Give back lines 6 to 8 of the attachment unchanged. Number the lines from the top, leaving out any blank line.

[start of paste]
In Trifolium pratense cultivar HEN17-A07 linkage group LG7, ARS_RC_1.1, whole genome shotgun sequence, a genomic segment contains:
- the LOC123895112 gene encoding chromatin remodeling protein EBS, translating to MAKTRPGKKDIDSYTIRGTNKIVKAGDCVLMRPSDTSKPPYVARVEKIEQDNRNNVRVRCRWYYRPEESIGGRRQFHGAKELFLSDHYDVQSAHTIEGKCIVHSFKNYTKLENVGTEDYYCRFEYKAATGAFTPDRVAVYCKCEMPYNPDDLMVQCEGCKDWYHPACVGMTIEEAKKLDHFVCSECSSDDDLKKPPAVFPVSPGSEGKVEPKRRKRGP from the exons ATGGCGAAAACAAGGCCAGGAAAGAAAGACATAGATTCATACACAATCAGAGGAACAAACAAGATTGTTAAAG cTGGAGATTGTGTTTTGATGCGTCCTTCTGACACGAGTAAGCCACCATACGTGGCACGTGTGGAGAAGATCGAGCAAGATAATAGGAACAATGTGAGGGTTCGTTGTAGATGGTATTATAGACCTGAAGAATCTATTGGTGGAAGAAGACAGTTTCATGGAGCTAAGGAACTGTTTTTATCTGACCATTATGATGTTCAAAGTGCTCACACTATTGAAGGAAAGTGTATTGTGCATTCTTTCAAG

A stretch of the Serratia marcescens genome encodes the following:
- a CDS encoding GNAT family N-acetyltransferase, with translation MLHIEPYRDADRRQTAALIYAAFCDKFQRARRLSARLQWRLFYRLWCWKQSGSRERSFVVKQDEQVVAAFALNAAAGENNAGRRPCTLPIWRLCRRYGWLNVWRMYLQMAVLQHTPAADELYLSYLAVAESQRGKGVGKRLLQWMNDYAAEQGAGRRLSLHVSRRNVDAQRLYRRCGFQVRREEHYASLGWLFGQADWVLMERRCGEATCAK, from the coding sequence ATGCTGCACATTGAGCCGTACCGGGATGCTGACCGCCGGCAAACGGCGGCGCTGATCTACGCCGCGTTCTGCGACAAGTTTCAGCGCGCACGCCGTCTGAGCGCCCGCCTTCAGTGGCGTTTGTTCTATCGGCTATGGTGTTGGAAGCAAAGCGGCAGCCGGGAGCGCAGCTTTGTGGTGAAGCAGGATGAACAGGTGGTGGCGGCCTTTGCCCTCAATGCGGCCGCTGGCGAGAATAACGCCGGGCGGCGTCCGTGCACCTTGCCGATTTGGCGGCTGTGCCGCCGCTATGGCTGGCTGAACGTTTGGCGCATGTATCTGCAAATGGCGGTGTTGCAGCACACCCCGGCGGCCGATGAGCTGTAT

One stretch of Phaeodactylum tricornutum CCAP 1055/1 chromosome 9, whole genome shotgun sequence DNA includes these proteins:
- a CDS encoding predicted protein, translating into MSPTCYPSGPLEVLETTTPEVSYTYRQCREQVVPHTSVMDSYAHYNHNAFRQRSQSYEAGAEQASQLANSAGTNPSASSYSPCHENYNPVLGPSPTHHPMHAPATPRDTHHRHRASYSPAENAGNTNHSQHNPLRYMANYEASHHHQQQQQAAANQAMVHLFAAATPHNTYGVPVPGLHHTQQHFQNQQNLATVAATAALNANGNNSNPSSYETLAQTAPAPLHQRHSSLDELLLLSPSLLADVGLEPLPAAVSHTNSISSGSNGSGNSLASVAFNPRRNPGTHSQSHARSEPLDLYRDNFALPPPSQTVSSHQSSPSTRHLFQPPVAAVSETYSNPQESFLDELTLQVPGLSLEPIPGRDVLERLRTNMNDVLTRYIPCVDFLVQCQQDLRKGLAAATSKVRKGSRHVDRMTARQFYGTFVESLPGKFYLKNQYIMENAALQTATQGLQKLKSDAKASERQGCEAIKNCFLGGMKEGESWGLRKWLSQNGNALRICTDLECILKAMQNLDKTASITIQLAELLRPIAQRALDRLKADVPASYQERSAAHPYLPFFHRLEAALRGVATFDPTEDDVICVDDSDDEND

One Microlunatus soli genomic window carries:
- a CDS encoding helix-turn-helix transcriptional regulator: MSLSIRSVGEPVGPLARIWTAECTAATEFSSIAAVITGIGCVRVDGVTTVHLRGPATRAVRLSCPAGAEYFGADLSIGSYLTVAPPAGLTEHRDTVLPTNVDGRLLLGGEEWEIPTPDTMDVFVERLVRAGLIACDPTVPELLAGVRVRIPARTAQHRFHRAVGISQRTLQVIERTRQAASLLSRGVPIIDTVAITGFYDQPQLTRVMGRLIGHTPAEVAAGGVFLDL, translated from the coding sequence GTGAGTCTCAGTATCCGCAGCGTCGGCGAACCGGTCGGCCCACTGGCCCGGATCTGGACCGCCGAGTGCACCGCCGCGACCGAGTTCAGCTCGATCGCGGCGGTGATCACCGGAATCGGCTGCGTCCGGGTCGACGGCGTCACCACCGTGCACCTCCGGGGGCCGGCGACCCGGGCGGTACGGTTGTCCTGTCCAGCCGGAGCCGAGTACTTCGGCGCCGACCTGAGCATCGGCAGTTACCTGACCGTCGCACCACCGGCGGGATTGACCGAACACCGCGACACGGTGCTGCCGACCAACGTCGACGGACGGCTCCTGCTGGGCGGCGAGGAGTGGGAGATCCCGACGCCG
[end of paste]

- a CDS encoding predicted protein, translating into MSPTCYPSGPLEVLETTTPEVSYTYRQCREQVVPHTSVMDSYAHYNHNAFRQRSQSYEAGAEQASQLANSAGTNPSASSYSPCHENYNPVLGPSPTHHPMHAPATPRDTHHRHRASYSPAENAGNTNHSQHNPLRYMANYEASHHHQQQQQAAANQAMVHLFAAATPHNTYGVPVPGLHHTQQHFQNQQNLATVAATAALNANGNNSNPSSYETLAQTAPAPLHQRHSSLDELLLLSPSLLADVGLEPLPAAVSHTNSISSGSNGSGNSLASVAFNPRRNPGTHSQSHARSEPLDLYRDNFALPPPSQTVSSHQSSPSTRHLFQPPVAAVSETYSNPQESFLDELTLQVPGLSLEPIPGRDVLERLRTNMNDVLTRYIPCVDFLVQCQQDLRKGLAAATSKVRKGSRHVDRMTARQFYGTFVESLPGKFYLKNQYIMENAALQTATQGLQKLKSDAKASERQGCEAIKNCFLGGMKEGESWGLRKWLSQNGNALRICTDLECILKAMQNLDKTASITIQLAELLRPIAQRALDRLKADVPASYQERSAAHPYLPFFHRLEAALRGVATFDPTEDDVICVDDSDDEND

One Microlunatus soli genomic window carries:
- a CDS encoding helix-turn-helix transcriptional regulator: MSLSIRSVGEPVGPLARIWTAECTAATEFSSIAAVITGIGCVRVDGVTTVHLRGPATRAVRLSCPAGAEYFGADLSIGSYLTVAPPAGLTEHRDTVLPTNVDGRLLLGGEEWEIPTPDTMDVFVERLVRAGLIACDPTVPELLAGVRVRIPARTAQHRFHRAVGISQRTLQVIERTRQAASLLSRGVPIIDTVAITGFYDQPQLTRVMGRLIGHTPAEVAAGGVFLDL, translated from the coding sequence GTGAGTCTCAGTATCCGCAGCGTCGGCGAACCGGTCGGCCCACTGGCCCGGATCTGGACCGCCGAGTGCACCGCCGCGACCGAGTTCAGCTCGATCGCGGCGGTGATCACCGGAATCGGCTGCGTCCGGGTCGACGGCGTCACCACCGTGCACCTCCGGGGGCCGGCGACCCGGGCGGTACGGTTGTCCTGTCCAGCCGGAGCCGAGTACTTCGGCGCCGACCTGAGCATCGGCAGTTACCTGACCGTCGCACCACCGGCGGGATTGACCGAACACCGCGACACGGTGCTGCCGACCAACGTCGACGGACGGCTCCTGCTGGGCGGCGAGGAGTGGGAGATCCCGACGCCG